Credits: Papers by Shabby Miss Jenn Designs, Sahlin Studio and Scrapmuss Designs; Name Tag by Pri Rocha and Vellum Floral Sticker by Shabby Miss Jenn Designs
It was a quick trip to Hanoi… just four days. Got to admit, it was way too short, but a quick getaway was all we can spare. There will be a next time (that’s for sure) when I eventually make my way to Hoi An and Hue.
Before I end this short series on Hanoi, let me leave you with a few more cultural highlights to consider.
Not exactly an award-winning performance but it is a tradition that dates back as far as the 11th century and interesting insight into its theatre culture, which the Thang Long Water Puppet Theater attempts to keep alive. A unique variation on the ancient Asian puppet tradition that involves the water, the Mua Roi Nuoc uses nature as the theme with ponds and flooded rice paddies after harvest in their acts to satisfy the spirits.
The puppeteer stand behind a screen and control the wooden and lacquered puppets through rods and string mechanism hidden beneath a waist deep pool that is also the stage.
Located near the shores of Hoan Kiem Lake, the theater offers several performances every day from 16:15 to 21:15. Book in advance because it often gets filled. Most lodgings can help in that area.
Hoa Lo Prison
This one piqued my interest. Popularly know as the Hanoi Hilton, this museum was once a prison. The Maison Centrale was first used by the French to house political prisoners, and later by the North Vietnam for prisoners of war. And because of this, the American POW sarcastically gave it its famous name.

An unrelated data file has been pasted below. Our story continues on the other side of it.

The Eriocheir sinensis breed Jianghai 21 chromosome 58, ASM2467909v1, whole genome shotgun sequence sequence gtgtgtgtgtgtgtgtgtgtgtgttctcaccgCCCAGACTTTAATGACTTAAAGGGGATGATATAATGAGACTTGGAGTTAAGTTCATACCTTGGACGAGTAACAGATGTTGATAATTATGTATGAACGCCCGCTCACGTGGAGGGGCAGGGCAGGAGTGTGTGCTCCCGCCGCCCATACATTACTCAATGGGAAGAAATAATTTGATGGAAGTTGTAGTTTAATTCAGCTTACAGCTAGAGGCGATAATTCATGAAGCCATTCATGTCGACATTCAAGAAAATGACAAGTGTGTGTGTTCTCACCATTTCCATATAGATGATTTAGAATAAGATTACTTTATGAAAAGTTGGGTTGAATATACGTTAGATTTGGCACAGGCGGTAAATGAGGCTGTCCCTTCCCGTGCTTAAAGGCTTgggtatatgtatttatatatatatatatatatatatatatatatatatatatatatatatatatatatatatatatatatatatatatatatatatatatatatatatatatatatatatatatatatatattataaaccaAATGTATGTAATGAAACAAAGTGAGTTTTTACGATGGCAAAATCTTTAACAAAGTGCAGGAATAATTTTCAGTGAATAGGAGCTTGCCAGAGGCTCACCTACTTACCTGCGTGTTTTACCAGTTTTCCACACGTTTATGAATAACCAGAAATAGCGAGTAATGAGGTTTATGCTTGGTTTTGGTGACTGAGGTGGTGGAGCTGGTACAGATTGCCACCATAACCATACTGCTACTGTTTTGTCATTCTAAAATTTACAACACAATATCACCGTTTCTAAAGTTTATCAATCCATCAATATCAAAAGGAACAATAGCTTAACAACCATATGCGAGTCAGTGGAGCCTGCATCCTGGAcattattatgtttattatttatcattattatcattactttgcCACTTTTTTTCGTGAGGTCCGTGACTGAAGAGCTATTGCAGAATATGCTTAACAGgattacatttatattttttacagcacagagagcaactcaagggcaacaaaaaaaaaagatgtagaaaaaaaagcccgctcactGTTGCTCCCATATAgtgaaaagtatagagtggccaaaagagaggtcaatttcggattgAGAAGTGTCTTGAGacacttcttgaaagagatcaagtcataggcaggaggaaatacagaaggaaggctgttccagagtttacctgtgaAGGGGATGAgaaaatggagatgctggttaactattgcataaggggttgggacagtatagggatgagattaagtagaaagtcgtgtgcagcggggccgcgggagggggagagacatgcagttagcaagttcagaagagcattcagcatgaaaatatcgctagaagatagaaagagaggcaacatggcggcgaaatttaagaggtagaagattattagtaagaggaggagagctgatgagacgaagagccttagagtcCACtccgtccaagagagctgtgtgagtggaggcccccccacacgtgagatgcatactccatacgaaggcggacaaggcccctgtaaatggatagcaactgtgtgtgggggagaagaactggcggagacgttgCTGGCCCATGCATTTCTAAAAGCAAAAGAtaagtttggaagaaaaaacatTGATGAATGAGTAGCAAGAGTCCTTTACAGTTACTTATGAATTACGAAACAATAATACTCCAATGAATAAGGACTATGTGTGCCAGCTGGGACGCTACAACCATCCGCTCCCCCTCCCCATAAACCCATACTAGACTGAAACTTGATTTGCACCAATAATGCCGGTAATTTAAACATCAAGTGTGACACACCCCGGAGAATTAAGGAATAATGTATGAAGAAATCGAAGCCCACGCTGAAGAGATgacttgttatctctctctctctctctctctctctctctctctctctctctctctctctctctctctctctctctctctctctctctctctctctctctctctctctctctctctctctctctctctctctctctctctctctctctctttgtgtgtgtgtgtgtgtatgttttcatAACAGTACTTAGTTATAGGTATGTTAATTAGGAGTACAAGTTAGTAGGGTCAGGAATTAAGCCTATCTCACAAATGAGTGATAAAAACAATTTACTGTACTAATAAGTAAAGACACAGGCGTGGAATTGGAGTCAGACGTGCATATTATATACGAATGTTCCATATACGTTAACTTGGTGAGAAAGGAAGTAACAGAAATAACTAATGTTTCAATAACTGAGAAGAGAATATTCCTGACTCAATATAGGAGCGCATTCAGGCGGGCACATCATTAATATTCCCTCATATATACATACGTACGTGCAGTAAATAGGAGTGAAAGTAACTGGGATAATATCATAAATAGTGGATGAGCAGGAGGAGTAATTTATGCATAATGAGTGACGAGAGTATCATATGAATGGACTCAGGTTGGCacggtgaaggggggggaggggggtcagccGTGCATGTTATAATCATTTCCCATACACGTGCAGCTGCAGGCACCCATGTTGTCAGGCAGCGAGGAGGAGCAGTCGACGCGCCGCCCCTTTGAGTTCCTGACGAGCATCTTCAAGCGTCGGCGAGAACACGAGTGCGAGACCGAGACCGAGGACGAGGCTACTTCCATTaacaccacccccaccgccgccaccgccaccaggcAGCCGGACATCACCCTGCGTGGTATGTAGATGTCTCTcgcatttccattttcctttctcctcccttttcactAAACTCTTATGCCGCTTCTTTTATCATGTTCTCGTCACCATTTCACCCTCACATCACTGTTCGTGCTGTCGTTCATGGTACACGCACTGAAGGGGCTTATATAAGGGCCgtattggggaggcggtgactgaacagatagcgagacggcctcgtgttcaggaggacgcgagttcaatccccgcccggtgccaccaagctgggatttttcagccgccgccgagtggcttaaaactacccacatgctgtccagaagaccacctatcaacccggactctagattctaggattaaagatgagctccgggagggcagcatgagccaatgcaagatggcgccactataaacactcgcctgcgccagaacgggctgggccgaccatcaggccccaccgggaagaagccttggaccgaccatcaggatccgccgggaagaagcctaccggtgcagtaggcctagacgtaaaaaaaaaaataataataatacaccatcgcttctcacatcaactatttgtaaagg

The museum provided some insight on the gruesomeness that might have taken place in the POW camps. Guillotine and guns remained in the hall. Albeit gory, it was an engaging stop over from a day of wandering around the city.
One of the two guillotine that the French Colonialist used to behead revolutionary patriotic soldiers imprisoned in Hoa Lo Prison.
In Hanoi, most establishments have narrow frontages and are built beside each other; Hoa Lo Street is the only street with only one address – the prison. It occupies the length of Pho Hoa Lo, right at the corner of Pho Ha Ba Trung on the edge of the French Quarter.
For 15,000 VND, these cars are an easy and a green way to get a grip on the surroundings.
It takes you to places of interests in the Old Quarter and Hoan Kiem Lake area, which provides a wonderful overview of the area and highlights sections you want to explore more. Each car can carry up to 7 passengers at one time and takes about 45 mins to an hour (depending how long you stop at each attraction).
Tickets are sold at a stall in Dinh Tien Hoang Street – the tree-lined boulevard right next to Hoan Kiem Lake, opposite the Thang Long Water Puppet Theater. With the number of e-cars parked nearby, it is easy to spot.
And if coffee is your thing, you know that you can’t pass a day without enjoying a cup of slow drip Vietnamese-style coffee, hot or cold.
One thought on “Hanoi Heritage”
Four days is good enough for one city I think, but for multicity destinations, 2 weeks should be the minimum isn’t it?